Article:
Side has all the necessary ingredients for a complete Mediterranean coast vacation: superb Hellenic ruins, parasailing, an illustrious museum, beautiful sandy beaches, and the self-proclaimed “best disco in Europe.” You can bargain for leather goods in the crowded pedestrian streets, study up on ancient history in the 7th-century Roman rains, and make coconut oil libations to the sun god. The town is crammed onto a small peninsula, with the ruins, restaurants, shops, pensions, and banks all within walking distance.
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The early history of Side will likely never be fully uncovered. According to residents, the city was colonized by Greeks, who, upon arrival, forgot their mother tongue and instead began speaking a strange, barbarian language. All of the city’s inscriptions from before the 3rd century BC are written in a unique and still under ciphered script. Alexander the Great conquered Side in 334 BC and destroyed the Persian Empire in 331. Side later prospered under Roman and Byzantine rule, but, as a result of increasingly ferocious Arab raids and a 10th-century conflagration, the population was moved to Antalya.
Entering Side, you may get dropped at the otogar, but the buses will more likely leave you at a gas station marking the highway turn-off in Manavgat, from which dolmuş ran to the Side otogar ($.60). From the otogar, a ridiculous-looking, red 11.u’tor-drawn carriage makes the run to town ($.06). The Manavgat otogar has a tier selection of buses departing the region, and it can be reached by dolmuş from Side (every 5min. 6am-midnight, $.60). Frequent buses run from Manavgat to Alanya (every 30min. 6am-7pm, $2) and Antalya (every 20min. 6am-11pm, $1.50). The Side otogar (753 12 86 or 753 42 44), 1km from the tourist center, is a peculiar place: there are bus companies but very few buses. Theoretically, buses leave from Side’s otogar to: Ankara (10 per day 9am-10:45pm, $13); Bodrum (10:45am, 0:45, 10pm; $12); Bursa (5 per day 10:45am-llpm, $ 14) Eskişehir (5 per day 10:45am-11pm, $13); İstanbul (8 per day 9am-9pm, $18); İzmir (7 per day 9am- 10:30pm, $14); Marmaris (9:30a.m, $14). You’re best off buying your ticket in advance, to ensure that the bus knows to stop in Side end route.
PRACTICAL IN FORMATION
The Side tourist office is past the otogar and the rusted Luna amusement park, toward the highway. You can snag brochures and a list of Side’s 200 pensions and 150 hotels, (753 12 65. Open daily 8am-5pm; Sept.-May M-F 8am-5pm.) The Side Internet Cafe, marked by a surfboard, is on Small Beach Street, across from the Moonlight restaurant, (753 23 99. $1.60 per hr. Open daily 9am-midnight.) ATMs and Exchange Offices are everywhere on the tourist peninsula. In the event of a medical emergency, dial s753 12 21. Other services include: the Side Medical Center (753 1445) and the Manavgat Government hospital (Devlet Hastanesi) (746 M 80), across from the tourist office, just off the main street between Side and the light ray; the jandarma (a 156), which has jurisdiction over Side and may respond luster than the police; and a small PTT, in the center of town, with no services beyond post and a money exchange. A larger PIT is near the beach west of Side, past the hospital. (Both open 8am-midnight for all services.)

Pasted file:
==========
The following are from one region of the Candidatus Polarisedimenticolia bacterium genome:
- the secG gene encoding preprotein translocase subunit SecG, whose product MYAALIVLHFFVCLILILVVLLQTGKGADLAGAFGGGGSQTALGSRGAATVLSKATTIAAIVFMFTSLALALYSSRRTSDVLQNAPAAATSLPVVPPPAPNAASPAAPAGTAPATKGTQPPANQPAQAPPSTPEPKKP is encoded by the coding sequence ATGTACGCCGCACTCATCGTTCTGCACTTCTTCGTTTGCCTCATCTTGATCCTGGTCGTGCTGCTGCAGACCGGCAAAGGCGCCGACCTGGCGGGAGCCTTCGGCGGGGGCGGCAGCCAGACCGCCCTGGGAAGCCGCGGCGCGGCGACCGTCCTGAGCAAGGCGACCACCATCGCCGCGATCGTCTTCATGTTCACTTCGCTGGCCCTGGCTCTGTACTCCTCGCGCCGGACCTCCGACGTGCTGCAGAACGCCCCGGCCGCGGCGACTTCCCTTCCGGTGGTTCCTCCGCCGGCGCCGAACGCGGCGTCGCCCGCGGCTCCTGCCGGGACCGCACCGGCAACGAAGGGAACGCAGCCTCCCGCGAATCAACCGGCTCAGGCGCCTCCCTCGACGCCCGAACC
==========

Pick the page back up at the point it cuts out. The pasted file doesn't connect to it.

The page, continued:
A bedroom, a steak, or a leather jacket are never more than 10m away.
- Pettino Pansiyon. Walking downhill on Liman Cad., turn left at the Jungle Bar in the middle of town to get to this pleasant, breezy spot. 13 comfortable rooms encircle an arboreal courtyard and bar, where wooden decor adds to the Amazonian ambience. Breakfast included. $7 per person. O Ani Motel, Buyuk Plaj Yolu (753 33 64). With the water on your right, walk past soundwaves. Restaurant has 25 wooden cabins with baths and balconies situated around a well-kept garden. Close to the entrance to the popular east beach. $6 per person.
- Beach House Hotel (753 10 59 or 753 16 07), on the small eastern beach. Above an ancient Roman villa, this upscale hotel has 20 rooms (with fan and phone) that have been graced by the likes of Simone de Beauvoir. Ocean-view balconies, a terrace bar, and a garden over ancient ruins may inspire you to write your breakthrough novel as well. Breakfast included. Up to 5 guests per room. $13 per person.
- Hotel Lale Park. Barbaros Sok. Lale Cad., No. 5 (753 1131; fax 753 3567; hotel), behind Soundwaves. For the comfort seeker, this hotel offers fully loaded rooms with A/C in a building modeled after an Ottoman mansion. Family owned and operated. Breakfast included in the landscaped garden. Singles $15; doubles $20.
- Yaşa Motel ( 753 40 24; fax 753 14 44), on Turgut Reis Cad., next to the parking lot. Near the sea, Yaşa has a charming, if oddly decorated, courtyard and 30 rooms of varying quality, so ask to see a few. Breakfast included, $7-10 per person.